The women soon found out that their greatest fear is not the police but a yakuza connected Jumonji is out to uncover their secrets and a ruthless night club owner whom the police are convinced of the murder is out to hunt the women down, one by one.
The truth is I wasn’t impressed with these four women to begin with. One killed her husband, one initiated to help, one got involved involuntarily, the other one was dragged into disposing the body parts. There are 4 people involved, the parts are scattered everywhere and they expect everyone to keep quiet about this??!! Not only have they agreed in doing the dirty job, they involved too many people, asked a stranger to keep their millions and left trails of evidence for the bloodhounds to sniff it out. And then they turn this dirty job into a business and profit from it. Whoa, I just thought this is going too far. Am I supposed to take this novel seriously or just a quirky one?
End of spoilers
Besides the four women, Kirino introduces a cast of extras whose life stories were just as tragic and sad as the four women. Kazuo Miyamori is a half Japanese, half Brazilian who works in the factory. Anna the girl who works in nightclub and fell in love with Satake. Kirino painstakingly paint a vivid portrait of all these characters, the men are despicable and sleazy, the women miserable and dim. Besides rolling my eyes lamenting how stupid some of these women are, I was genuinely touched by the helpless situation that Kirino manage to portray the women to be in. Heart-wrenching.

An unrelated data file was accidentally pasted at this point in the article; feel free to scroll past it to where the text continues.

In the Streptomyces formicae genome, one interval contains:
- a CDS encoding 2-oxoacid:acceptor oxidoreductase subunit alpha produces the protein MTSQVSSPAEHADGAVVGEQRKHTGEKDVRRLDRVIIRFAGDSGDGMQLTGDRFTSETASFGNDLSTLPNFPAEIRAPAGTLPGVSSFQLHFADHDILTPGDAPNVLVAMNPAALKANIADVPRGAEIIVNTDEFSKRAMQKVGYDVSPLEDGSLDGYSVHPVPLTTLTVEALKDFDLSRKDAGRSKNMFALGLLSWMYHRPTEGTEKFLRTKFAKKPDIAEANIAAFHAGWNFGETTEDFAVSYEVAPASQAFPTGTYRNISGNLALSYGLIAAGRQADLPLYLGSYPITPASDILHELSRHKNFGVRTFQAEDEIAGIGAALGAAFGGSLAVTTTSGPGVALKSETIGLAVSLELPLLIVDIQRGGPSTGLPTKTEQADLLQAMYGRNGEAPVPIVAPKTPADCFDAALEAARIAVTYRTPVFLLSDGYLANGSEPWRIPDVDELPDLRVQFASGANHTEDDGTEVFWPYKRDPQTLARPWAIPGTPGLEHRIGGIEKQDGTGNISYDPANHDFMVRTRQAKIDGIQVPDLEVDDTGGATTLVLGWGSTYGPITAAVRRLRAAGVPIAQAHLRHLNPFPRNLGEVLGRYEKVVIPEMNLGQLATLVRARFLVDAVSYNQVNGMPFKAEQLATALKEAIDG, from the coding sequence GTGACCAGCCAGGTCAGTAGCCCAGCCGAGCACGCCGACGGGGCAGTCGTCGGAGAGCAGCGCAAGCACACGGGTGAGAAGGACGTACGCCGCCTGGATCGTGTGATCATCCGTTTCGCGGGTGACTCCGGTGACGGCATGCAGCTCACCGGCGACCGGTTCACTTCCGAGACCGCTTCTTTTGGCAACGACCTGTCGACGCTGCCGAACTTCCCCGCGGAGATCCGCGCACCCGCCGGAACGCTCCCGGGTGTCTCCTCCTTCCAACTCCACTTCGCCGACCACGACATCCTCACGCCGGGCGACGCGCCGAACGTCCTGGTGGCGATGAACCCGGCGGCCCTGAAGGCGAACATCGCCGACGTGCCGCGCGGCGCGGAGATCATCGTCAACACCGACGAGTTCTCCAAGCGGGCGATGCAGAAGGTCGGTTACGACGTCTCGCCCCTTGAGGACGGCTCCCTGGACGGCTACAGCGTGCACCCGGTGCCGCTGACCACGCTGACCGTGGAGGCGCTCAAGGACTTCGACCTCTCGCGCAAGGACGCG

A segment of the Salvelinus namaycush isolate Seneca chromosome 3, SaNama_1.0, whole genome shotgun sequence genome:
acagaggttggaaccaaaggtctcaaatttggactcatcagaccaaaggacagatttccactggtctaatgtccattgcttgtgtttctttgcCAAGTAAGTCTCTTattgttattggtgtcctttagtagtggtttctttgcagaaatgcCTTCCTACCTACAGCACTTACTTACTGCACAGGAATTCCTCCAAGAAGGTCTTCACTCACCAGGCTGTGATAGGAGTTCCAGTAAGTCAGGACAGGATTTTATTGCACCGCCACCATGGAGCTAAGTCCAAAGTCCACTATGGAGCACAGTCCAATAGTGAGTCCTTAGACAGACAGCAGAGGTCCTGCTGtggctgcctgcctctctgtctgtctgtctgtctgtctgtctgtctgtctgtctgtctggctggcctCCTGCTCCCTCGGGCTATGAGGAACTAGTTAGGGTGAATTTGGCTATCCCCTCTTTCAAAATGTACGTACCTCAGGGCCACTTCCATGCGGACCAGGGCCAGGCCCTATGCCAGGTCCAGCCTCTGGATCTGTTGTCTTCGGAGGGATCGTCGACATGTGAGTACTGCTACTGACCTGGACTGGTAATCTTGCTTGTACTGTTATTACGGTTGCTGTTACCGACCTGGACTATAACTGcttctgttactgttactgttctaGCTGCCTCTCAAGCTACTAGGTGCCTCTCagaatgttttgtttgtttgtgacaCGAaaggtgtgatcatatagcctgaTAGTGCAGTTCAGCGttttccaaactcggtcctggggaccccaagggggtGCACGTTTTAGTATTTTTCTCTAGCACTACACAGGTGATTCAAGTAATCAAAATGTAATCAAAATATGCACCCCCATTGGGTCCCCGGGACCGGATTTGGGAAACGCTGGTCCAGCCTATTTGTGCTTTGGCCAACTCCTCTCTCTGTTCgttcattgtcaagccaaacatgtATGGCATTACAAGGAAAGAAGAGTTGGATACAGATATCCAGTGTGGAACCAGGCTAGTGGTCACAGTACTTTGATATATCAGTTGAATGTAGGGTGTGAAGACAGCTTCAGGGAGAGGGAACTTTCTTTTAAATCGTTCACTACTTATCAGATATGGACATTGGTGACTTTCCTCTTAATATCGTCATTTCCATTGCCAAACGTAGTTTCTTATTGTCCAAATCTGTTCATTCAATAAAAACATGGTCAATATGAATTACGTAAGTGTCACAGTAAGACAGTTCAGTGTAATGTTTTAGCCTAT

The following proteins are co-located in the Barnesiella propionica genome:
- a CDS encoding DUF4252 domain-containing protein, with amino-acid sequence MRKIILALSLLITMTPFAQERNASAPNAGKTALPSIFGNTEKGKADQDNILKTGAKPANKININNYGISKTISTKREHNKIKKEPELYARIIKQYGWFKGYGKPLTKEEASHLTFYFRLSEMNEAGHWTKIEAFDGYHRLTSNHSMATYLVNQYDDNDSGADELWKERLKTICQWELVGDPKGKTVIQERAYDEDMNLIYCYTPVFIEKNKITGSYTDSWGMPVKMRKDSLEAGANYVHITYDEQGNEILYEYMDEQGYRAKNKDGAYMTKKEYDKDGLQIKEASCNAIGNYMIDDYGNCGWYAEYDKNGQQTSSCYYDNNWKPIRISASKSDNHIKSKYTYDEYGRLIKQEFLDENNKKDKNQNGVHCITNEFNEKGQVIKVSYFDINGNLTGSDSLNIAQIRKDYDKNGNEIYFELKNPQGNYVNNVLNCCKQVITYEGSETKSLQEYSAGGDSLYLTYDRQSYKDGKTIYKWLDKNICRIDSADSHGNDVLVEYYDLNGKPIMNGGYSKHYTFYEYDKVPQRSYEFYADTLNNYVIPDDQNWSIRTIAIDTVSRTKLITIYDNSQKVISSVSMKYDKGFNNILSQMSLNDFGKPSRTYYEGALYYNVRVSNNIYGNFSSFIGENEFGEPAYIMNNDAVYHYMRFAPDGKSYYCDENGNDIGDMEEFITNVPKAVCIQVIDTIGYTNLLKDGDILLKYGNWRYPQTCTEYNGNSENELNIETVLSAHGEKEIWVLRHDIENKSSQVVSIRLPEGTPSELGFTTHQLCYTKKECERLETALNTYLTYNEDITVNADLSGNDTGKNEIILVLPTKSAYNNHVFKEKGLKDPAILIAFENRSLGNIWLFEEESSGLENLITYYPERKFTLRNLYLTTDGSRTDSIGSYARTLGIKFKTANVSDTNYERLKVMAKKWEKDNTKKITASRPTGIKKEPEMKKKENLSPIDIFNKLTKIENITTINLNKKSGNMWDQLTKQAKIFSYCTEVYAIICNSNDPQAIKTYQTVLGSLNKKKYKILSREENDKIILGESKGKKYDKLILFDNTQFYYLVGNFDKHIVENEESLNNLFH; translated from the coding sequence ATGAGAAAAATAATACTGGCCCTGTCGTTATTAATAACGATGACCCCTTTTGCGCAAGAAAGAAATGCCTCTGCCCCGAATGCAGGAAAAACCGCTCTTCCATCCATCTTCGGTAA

They called her Skipper, and she did, in fact, run the line. The role kept her going, helped her survive the dreary work; it was her one source of pride. But the painful truth was that there was no one to help her. Instead, all she had was her pride, goading her to keep working no matter how hard it was. Yoshie had wrapped up everything personal that mattered in a tight package and stored it away somewhere far out of sight, and in its place she had developed a single obsession: diligence. – page 28